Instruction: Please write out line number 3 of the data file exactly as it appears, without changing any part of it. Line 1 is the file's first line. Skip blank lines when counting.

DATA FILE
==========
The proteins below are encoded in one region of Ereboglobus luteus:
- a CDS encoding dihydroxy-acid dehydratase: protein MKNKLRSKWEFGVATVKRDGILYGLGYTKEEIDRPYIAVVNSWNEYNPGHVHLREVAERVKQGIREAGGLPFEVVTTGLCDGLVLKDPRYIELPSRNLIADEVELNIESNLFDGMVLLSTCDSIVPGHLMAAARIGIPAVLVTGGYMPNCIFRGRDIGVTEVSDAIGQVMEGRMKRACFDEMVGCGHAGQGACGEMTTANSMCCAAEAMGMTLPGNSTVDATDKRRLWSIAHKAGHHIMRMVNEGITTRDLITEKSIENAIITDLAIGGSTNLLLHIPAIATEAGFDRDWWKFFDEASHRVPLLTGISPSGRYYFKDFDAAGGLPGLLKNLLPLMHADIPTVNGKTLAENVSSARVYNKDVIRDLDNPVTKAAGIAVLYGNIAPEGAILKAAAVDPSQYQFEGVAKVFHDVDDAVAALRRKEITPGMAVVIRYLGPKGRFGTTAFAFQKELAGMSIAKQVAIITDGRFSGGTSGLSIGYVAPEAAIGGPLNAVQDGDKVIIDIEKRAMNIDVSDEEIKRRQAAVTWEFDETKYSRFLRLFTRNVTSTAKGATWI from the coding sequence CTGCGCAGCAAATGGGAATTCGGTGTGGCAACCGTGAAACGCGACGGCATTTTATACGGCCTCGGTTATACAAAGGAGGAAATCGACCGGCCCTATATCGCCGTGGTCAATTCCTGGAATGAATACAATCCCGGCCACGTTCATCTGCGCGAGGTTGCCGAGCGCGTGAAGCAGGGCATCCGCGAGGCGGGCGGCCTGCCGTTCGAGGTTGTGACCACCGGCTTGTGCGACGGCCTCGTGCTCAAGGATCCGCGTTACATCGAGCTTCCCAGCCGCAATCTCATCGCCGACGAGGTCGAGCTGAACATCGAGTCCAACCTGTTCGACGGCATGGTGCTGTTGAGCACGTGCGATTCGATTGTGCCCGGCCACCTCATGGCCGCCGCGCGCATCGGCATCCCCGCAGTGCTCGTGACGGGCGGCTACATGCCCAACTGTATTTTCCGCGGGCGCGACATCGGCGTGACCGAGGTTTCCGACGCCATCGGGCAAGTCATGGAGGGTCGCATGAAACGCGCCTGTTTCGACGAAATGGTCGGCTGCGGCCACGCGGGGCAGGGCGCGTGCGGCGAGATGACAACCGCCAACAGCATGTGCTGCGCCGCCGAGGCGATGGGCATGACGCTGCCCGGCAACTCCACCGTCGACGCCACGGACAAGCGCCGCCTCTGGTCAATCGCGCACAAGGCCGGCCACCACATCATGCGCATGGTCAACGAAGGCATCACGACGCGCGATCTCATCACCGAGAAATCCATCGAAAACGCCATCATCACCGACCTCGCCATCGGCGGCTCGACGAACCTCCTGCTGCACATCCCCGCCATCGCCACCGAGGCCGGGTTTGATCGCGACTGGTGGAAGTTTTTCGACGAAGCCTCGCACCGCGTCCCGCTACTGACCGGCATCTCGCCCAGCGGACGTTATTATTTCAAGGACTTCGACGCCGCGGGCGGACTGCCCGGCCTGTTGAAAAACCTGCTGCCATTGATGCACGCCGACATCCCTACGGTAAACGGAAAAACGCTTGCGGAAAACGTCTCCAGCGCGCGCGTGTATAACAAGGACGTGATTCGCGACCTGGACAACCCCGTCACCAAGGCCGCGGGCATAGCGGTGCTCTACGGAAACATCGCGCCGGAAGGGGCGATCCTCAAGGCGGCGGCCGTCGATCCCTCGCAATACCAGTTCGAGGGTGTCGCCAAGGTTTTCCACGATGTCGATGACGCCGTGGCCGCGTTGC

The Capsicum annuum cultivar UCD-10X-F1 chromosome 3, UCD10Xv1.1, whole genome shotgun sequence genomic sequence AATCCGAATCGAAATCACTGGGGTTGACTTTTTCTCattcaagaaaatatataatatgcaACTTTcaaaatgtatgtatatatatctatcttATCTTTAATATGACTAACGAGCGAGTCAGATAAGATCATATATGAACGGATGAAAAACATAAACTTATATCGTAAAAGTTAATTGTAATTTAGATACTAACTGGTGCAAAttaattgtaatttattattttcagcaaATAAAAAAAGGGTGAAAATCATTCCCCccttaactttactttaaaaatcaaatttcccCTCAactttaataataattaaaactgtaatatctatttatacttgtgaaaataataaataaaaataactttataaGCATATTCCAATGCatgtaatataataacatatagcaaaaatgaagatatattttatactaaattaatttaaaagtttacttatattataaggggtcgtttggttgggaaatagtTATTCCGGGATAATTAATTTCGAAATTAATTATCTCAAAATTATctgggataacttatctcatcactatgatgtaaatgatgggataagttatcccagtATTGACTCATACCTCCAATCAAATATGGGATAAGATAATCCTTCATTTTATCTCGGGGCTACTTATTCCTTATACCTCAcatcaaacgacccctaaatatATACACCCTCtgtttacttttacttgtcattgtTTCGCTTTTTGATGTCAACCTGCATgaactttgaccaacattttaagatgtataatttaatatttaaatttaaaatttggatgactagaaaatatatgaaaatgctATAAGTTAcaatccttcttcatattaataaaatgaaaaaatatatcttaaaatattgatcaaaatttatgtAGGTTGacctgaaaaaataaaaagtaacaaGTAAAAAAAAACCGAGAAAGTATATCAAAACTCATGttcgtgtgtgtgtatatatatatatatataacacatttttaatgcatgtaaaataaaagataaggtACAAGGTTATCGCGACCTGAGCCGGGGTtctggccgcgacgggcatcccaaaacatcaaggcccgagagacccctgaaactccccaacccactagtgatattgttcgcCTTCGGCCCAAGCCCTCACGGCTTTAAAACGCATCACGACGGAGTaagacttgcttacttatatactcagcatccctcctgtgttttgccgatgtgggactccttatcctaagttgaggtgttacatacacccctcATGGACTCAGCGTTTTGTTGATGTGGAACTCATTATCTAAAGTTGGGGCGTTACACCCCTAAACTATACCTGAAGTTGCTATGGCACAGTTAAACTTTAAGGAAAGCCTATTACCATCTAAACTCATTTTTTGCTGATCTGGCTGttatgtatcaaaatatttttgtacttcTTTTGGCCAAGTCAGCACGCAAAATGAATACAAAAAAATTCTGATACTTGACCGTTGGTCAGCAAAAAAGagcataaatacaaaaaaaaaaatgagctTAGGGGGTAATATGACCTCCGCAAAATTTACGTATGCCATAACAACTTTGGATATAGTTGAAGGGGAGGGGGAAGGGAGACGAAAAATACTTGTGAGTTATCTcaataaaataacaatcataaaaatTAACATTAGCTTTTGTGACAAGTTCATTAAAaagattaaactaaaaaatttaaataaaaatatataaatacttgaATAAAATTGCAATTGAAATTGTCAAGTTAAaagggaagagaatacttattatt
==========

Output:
The Capsicum annuum cultivar UCD-10X-F1 chromosome 3, UCD10Xv1.1, whole genome shotgun sequence genomic sequence AATCCGAATCGAAATCACTGGGGTTGACTTTTTCTCattcaagaaaatatataatatgcaACTTTcaaaatgtatgtatatatatctatcttATCTTTAATATGACTAACGAGCGAGTCAGATAAGATCATATATGAACGGATGAAAAACATAAACTTATATCGTAAAAGTTAATTGTAATTTAGATACTAACTGGTGCAAAttaattgtaatttattattttcagcaaATAAAAAAAGGGTGAAAATCATTCCCCccttaactttactttaaaaatcaaatttcccCTCAactttaataataattaaaactgtaatatctatttatacttgtgaaaataataaataaaaataactttataaGCATATTCCAATGCatgtaatataataacatatagcaaaaatgaagatatattttatactaaattaatttaaaagtttacttatattataaggggtcgtttggttgggaaatagtTATTCCGGGATAATTAATTTCGAAATTAATTATCTCAAAATTATctgggataacttatctcatcactatgatgtaaatgatgggataagttatcccagtATTGACTCATACCTCCAATCAAATATGGGATAAGATAATCCTTCATTTTATCTCGGGGCTACTTATTCCTTATACCTCAcatcaaacgacccctaaatatATACACCCTCtgtttacttttacttgtcattgtTTCGCTTTTTGATGTCAACCTGCATgaactttgaccaacattttaagatgtataatttaatatttaaatttaaaatttggatgactagaaaatatatgaaaatgctATAAGTTAcaatccttcttcatattaataaaatgaaaaaatatatcttaaaatattgatcaaaatttatgtAGGTTGacctgaaaaaataaaaagtaacaaGTAAAAAAAAACCGAGAAAGTATATCAAAACTCATGttcgtgtgtgtgtatatatatatatatataacacatttttaatgcatgtaaaataaaagataaggtACAAGGTTATCGCGACCTGAGCCGGGGTtctggccgcgacgggcatcccaaaacatcaaggcccgagagacccctgaaactccccaacccactagtgatattgttcgcCTTCGGCCCAAGCCCTCACGGCTTTAAAACGCATCACGACGGAGTaagacttgcttacttatatactcagcatccctcctgtgttttgccgatgtgggactccttatcctaagttgaggtgttacatacacccctcATGGACTCAGCGTTTTGTTGATGTGGAACTCATTATCTAAAGTTGGGGCGTTACACCCCTAAACTATACCTGAAGTTGCTATGGCACAGTTAAACTTTAAGGAAAGCCTATTACCATCTAAACTCATTTTTTGCTGATCTGGCTGttatgtatcaaaatatttttgtacttcTTTTGGCCAAGTCAGCACGCAAAATGAATACAAAAAAATTCTGATACTTGACCGTTGGTCAGCAAAAAAGagcataaatacaaaaaaaaaaatgagctTAGGGGGTAATATGACCTCCGCAAAATTTACGTATGCCATAACAACTTTGGATATAGTTGAAGGGGAGGGGGAAGGGAGACGAAAAATACTTGTGAGTTATCTcaataaaataacaatcataaaaatTAACATTAGCTTTTGTGACAAGTTCATTAAAaagattaaactaaaaaatttaaataaaaatatataaatacttgaATAAAATTGCAATTGAAATTGTCAAGTTAAaagggaagagaatacttattatt